Frank Jr. says that “coffee prices are crazy” and notes that Fair Trade coffee (a market system that links farmers directly to importers by eliminating middlemen) costs about 30 to 40 cents more than coffee bought in the open market.

    While roasting their own beans helps lower some costs, pricing remains a balancing act. They had to increase the price of a cup by a quarter, a 25% change, last year (see graphic), even though bean prices increased by 33%. As a result, the store has seen a 15% reduction in profits on coffee in the past year.

    The price hike was a drastic move as the rate had remained almost unchanged for about five years. While Frank Jr. has had to reason with some irate customers, he observes that most customers “are OK with the prices as they aware of what’s happening”. In fact, overall sales have increased by 20% this year as compared to the previous year.

    Joanie notes that a cup of their signature Red Hook Blend ($12.29/lb) costs the same as that of the House Blend Light (8.39/lb) when brewed at the store. That is partly because brewed coffee isn’t a big part of their business. Indeed, 85% of D’Amico’s revenue comes from selling coffee that can be made at home, so they can afford to keep a common price for the brewed coffee and cater to the local clientele.

    For customers like lawyer Meg Manchester, D’Amico represents a sense of old New York and a chance to strengthen ties with the community. Robert Painter, a customer for eight years, says “the place has so much character, the character bleeds into the coffee.” Longtime customer Alfonso Salas believes that “The neighborhood has changed and an institution like D’Amico needs to reflect that.” The store had a “more rustic” decor before Frank Jr. and Joanie changed the interior a few years ago. The D’Amicos realized that attracting the young professionals moving into the neighborhood was as important as retaining their more loyal customers.

    The employees feel it too. Christian Lee Branch has been roasting the beans, and recommending coffee varieties, to customers for six years. For him, working for the D’Amicos is like “working with family”. D’Amico has never had layoffs, and some employees have stayed around for 20 years.

    Employee retention, competitive pricing, its reputation in the community and multiple sales channels have helped build the brand. But the D’Amicos are looking for ways to expand the business and decrease overhead. They are considering ideas like discontinuing the sandwiches and increasing seating. They might also reduce business hours and hire more people because of their health concerns.

    And the D’Amicos are aware that inflation and recession haven’t deterred consumers from getting their caffeine fix. Americans are even more passionate about it. According to the National Coffee Association of America, for every 10 cups of coffee consumed last year, four were gourmet. And while gourmet coffee costs more than regular, the profit margins are higher too.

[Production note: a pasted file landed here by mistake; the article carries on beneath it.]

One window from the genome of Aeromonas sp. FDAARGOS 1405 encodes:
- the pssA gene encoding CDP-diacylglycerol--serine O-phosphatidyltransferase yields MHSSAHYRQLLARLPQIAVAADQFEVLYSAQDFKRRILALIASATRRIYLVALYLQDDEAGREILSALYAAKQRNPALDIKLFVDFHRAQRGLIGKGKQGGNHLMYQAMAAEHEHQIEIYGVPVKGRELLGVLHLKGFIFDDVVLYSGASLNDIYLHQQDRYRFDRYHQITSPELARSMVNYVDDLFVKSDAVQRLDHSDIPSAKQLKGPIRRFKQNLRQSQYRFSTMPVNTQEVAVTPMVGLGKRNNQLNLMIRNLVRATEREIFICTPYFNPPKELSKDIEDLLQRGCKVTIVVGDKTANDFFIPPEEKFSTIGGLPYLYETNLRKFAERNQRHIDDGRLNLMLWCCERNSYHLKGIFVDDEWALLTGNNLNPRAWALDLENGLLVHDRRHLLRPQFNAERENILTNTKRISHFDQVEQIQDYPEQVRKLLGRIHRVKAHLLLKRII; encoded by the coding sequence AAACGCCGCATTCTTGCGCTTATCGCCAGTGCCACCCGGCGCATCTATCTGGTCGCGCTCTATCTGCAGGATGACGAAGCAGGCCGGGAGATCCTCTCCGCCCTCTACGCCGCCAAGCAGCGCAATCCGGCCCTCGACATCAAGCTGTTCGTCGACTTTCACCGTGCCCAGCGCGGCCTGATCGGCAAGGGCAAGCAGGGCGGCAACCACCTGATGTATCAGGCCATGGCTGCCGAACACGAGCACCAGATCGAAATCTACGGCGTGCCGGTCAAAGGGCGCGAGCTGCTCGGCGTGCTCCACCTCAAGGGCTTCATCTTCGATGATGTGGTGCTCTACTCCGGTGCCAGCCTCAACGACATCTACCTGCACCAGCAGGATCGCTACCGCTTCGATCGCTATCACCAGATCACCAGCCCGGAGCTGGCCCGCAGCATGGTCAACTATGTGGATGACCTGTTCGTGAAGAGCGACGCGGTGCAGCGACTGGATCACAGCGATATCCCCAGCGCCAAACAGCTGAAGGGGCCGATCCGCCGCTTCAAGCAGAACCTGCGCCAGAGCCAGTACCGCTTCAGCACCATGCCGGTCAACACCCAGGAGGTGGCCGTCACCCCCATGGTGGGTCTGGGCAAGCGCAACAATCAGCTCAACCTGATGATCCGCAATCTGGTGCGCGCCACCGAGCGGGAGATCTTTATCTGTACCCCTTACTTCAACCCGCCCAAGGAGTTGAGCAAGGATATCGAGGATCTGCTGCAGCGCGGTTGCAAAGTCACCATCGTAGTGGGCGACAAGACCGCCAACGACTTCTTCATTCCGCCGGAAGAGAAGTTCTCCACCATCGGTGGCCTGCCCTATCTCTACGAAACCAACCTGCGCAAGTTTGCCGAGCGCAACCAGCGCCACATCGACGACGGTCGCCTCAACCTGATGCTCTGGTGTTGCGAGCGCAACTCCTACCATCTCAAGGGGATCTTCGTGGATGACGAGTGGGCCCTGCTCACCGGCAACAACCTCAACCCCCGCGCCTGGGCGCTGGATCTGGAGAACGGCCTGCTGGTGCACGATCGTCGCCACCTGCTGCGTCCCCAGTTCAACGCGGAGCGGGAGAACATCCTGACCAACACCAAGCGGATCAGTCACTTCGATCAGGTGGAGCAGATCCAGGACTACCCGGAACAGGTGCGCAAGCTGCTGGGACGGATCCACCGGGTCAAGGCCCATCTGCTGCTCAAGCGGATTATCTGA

• Tagged: foodbiz_nyc coffee food business
  • 7:24 pm - Thu, Sep 29, 2011
    2 notes
    Rashmi Raman

    Will your friendly neighborhood restaurant be around next month?

    The restaurant business is not for the fainthearted.

    First there is the whole idea of starting one. A Google search for "how to start a restaurant business" gives 485,000 results. Sites with names like “www.startarestaurantbiz.com” or “www.how-to-start-a-restaurant.com” provide advice to budding restaurateurs. And while they talk about creative satisfaction and how people like to eat out, they also emphasize heavily on a business plan. This article from Forbes, although 4 years old, still gives an idea of the costs of starting a restaurant.

    At the end of the day, a restaurant is a business. Running it is tough work, says NY restaurateur Bruce Beschel in the New York Times.

    We are losing money. That was expected. But we are losing less than we anticipated and attracting more guests than we imagined. We broke even last week except for the money I owe me. 

     As for restaurants which have been around for a while, they have their work cut out for them. The media have reported several restaurants filing for bankruptcy this year across the US. A weak economy, rising housing prices, cost of labor are some of the reasons cited for the situation.

    Here are a few of the articles published today :

    • 80 year old restaurant chain Friendly’s is filing for Chapter 11 bankruptcy reports the Wall Street Journal. A weak economy and rising prices for food items have contributed to this squeeze.                                             As Shira Ovide puts it -

      We don’t know what’s going on this year with restaurant chains/food companies from our childhood. 

    • Some Papa John’s franchisees in Colorado and Minnesota have declared bankruptcy as per this article on the KRDO site.
    • The St.Louis Today reported that the franchise owner for Chevy’s has asked for his lease to be terminated in St.Charles, Mo.

    The restaurant business is huge - in size, amount of job creation, revenues generated etc. In fact, there are more than 20,000 restaurants in NYC alone. What will be the figure next month - now, there’s some food for thought.

  • Tagged: business food foodbiz_nyc restaurants